The Old Bailey

Location: London

Two trees were planted during 2004/05 planting season outside the Old Bailey in limited volume tree pits. The tree pits incorporated tree grates, root direction products, irrigation and aeration – and a limited volume of load bearing soil cells at the base of the root direction system. The trees pits were constructed 3.3m square and 1 metre deep. The tree planting location is 11 ft (16.6 m) from the nearest building on the southwest side and the surface around the tree is continuous paved, with a 59” (1500mm) square cast iron tree grate.

The concept here was to provide a high quality start in life for the trees, directing the establishing roots away from vulnerable paved surfaces to reduce the likelihood of paving heave and associated trip hazards. Having been directed downwards to an appropriate level below the paving, the roots grow into the load bearing soil cells which are capable of withstanding heavy loading and vehicle overrun. The cells are not intended in this instance to provide for the complete life of the tree, but to provide a good start – successful establishment and the resource needed to provide, for the roots grow beyond the cell system to locate additional soil volumes.

This type of tree pit is designed for constricted space applications where it is not possible to provide large volume ‘complete life’ soil cell structures.

Inspection Date: September 19, 2013

Inspection Methodology:
Tree was assessed visually, new shoot extension, colour, girth measured
and height calculated. The team then selected five sample leaves from
different aspects of the canopy and these were removed for leaf chlorophyll
fluorescence. The five leaves were tested to arrive at a mean average to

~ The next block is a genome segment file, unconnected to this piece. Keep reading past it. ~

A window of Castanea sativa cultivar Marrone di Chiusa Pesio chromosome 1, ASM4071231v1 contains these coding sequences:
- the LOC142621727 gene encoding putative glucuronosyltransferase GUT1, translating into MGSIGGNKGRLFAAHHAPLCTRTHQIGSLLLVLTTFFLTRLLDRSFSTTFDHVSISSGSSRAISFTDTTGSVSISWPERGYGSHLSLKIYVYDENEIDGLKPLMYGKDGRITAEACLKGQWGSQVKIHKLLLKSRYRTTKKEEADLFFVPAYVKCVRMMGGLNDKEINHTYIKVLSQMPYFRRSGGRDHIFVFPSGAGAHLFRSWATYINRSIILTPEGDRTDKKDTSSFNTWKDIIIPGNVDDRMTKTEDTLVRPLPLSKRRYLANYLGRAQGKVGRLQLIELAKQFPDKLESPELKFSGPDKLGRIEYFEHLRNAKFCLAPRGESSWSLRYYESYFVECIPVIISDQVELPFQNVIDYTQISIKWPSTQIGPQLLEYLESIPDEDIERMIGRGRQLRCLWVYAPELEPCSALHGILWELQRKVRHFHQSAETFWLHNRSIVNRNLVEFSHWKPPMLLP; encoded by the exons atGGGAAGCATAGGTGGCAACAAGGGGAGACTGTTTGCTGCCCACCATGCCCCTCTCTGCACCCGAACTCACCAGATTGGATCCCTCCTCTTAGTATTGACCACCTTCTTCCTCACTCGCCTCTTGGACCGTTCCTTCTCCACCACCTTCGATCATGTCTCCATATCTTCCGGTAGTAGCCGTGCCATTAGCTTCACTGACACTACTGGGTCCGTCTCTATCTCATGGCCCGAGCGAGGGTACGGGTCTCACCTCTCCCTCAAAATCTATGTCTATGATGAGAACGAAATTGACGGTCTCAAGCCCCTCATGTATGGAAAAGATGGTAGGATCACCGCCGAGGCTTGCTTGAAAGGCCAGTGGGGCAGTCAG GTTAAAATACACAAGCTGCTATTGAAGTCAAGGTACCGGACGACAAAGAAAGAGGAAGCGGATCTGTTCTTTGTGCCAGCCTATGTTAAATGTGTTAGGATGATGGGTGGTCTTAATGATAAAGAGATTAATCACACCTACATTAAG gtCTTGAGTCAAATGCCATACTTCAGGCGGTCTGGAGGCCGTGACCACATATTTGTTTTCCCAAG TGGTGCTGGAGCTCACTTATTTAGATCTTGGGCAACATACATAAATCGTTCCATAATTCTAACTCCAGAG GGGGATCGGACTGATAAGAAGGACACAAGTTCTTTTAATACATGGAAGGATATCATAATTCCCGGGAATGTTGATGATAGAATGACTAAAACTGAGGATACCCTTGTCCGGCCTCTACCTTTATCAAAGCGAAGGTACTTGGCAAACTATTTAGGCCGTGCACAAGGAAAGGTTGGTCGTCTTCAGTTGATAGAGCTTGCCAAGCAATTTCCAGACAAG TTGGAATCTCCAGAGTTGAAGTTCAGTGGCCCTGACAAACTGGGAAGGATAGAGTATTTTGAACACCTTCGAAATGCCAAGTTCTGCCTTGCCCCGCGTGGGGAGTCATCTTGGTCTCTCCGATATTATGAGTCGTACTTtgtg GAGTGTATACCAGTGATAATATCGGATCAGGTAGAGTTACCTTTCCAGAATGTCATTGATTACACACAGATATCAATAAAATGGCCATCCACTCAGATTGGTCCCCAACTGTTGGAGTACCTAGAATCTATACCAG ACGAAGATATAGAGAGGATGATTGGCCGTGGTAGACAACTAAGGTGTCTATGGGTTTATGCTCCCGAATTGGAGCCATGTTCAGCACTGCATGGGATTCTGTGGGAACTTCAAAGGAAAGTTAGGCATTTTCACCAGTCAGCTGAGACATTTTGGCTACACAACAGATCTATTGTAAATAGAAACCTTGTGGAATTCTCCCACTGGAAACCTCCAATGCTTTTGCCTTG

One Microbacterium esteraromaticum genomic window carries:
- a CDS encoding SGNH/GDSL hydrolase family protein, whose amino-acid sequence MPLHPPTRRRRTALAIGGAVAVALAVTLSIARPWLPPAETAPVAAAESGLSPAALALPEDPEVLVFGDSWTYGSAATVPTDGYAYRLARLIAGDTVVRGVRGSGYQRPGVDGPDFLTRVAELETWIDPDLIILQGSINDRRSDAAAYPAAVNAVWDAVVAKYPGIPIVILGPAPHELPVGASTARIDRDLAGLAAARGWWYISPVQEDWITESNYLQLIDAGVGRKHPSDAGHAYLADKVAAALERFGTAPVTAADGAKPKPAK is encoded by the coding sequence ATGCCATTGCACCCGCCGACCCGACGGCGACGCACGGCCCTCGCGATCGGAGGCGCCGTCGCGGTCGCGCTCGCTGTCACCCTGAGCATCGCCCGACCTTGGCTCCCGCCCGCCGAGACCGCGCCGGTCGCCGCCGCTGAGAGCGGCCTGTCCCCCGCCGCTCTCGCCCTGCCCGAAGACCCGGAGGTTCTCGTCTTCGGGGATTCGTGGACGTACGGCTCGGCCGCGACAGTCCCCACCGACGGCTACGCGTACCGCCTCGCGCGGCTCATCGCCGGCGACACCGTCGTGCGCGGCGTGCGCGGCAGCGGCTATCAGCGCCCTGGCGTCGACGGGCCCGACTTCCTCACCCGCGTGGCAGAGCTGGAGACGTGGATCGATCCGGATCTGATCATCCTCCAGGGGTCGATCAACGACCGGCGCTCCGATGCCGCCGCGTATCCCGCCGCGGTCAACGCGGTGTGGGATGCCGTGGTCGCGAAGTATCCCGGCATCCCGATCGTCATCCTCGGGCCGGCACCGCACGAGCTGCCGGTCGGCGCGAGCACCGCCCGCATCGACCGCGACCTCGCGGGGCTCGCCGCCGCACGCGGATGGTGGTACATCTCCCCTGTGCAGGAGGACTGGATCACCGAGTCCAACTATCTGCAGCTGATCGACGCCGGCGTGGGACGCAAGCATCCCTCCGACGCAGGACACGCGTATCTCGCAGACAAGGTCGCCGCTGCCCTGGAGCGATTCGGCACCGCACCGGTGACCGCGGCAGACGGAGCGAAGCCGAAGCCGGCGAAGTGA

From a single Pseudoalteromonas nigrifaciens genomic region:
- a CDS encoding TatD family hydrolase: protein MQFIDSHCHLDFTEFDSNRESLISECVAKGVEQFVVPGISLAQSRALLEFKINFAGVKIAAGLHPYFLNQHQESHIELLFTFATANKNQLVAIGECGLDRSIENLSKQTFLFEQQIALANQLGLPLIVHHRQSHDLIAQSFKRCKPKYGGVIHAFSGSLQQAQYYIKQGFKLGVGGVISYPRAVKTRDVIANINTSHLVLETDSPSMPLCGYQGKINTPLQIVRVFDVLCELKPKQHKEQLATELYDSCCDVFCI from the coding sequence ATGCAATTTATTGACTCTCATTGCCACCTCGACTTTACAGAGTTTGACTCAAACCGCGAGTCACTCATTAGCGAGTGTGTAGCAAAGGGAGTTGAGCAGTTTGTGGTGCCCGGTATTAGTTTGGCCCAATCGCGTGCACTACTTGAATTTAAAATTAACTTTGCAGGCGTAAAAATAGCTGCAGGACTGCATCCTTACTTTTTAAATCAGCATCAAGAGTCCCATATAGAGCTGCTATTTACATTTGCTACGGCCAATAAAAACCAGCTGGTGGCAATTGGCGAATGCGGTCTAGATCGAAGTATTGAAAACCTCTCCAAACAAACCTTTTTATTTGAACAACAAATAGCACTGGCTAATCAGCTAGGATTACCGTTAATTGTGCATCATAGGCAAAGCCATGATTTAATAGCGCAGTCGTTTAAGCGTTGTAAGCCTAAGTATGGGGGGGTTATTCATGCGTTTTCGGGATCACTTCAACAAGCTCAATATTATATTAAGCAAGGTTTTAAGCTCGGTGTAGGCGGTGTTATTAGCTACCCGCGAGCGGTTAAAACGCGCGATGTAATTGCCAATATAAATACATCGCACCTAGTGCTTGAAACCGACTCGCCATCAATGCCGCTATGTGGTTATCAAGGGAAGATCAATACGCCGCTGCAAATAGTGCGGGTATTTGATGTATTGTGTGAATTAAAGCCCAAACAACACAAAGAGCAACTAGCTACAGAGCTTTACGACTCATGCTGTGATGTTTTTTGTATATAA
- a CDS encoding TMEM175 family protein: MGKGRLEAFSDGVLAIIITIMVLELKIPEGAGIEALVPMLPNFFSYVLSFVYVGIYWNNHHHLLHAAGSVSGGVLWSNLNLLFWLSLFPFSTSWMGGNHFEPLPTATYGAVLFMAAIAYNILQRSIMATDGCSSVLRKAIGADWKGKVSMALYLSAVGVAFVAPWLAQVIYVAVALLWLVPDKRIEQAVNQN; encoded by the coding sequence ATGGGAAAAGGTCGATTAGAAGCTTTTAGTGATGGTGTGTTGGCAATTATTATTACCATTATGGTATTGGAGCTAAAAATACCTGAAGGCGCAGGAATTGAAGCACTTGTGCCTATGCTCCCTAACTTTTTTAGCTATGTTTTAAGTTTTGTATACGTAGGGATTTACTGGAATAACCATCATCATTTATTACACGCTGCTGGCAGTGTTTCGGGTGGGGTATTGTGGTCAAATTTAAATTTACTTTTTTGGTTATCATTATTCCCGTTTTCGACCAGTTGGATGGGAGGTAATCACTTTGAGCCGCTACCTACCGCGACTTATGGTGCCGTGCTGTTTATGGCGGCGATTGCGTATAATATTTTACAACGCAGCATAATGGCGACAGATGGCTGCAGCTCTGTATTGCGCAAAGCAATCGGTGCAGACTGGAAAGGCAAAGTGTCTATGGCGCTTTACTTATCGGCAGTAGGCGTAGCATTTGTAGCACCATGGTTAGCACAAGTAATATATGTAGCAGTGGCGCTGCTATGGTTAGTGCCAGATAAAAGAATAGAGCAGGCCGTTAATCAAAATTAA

give us a good overall measure of the trees health and vitality.

Results:
Initial visual results were positive. The tree appeared healthy and vigorous with excellent new shoot extension. In the nine years since planting, both trees planted have attained a height of 39 ft (12 m) and a trunk diameter at 5 ft (1.5 m) above ground of 9” (23 cm) dbh (28” or 72cm girth). The Leaf chlorophyll fluorescence mean average reading result was 0.836 – this indicating that the trees are in good health and by this measure not under any significant latent stress. Close assessment of surface surrounding the planting location confirmed that there was no pavement deflection evident at this site attributable to surface root heave.

Conclusion:
The trees studied in this location appear to be growing very well and by our assessment show excellent vigour and health, in a very challenging urban environment. Whilst 9 years is not a large percentage of a trees potential life span, it is encouraging to see that these trees are already bringing significant environmental benefits.

It is also noteworthy that the shallow root deflection means designed into this tree pit had been effective, as the tree had succeeded without the damage to hard surfaces so prevalent around trees in continuous paved surrounds.